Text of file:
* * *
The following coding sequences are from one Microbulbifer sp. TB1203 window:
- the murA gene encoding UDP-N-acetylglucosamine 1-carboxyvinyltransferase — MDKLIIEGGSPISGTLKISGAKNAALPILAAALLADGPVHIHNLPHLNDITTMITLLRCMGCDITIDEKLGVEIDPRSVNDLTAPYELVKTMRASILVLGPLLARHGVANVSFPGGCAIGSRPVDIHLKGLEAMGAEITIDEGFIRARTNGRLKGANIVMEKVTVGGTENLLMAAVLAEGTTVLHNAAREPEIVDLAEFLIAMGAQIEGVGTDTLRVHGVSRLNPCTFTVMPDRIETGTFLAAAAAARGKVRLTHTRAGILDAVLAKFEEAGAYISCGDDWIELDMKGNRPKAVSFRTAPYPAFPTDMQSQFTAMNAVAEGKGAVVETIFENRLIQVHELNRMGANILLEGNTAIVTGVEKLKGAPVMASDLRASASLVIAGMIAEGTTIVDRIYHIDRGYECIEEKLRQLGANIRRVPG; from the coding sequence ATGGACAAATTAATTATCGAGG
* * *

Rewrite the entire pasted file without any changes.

The following coding sequences are from one Microbulbifer sp. TB1203 window:
- the murA gene encoding UDP-N-acetylglucosamine 1-carboxyvinyltransferase — MDKLIIEGGSPISGTLKISGAKNAALPILAAALLADGPVHIHNLPHLNDITTMITLLRCMGCDITIDEKLGVEIDPRSVNDLTAPYELVKTMRASILVLGPLLARHGVANVSFPGGCAIGSRPVDIHLKGLEAMGAEITIDEGFIRARTNGRLKGANIVMEKVTVGGTENLLMAAVLAEGTTVLHNAAREPEIVDLAEFLIAMGAQIEGVGTDTLRVHGVSRLNPCTFTVMPDRIETGTFLAAAAAARGKVRLTHTRAGILDAVLAKFEEAGAYISCGDDWIELDMKGNRPKAVSFRTAPYPAFPTDMQSQFTAMNAVAEGKGAVVETIFENRLIQVHELNRMGANILLEGNTAIVTGVEKLKGAPVMASDLRASASLVIAGMIAEGTTIVDRIYHIDRGYECIEEKLRQLGANIRRVPG; from the coding sequence ATGGACAAATTAATTATCGAGG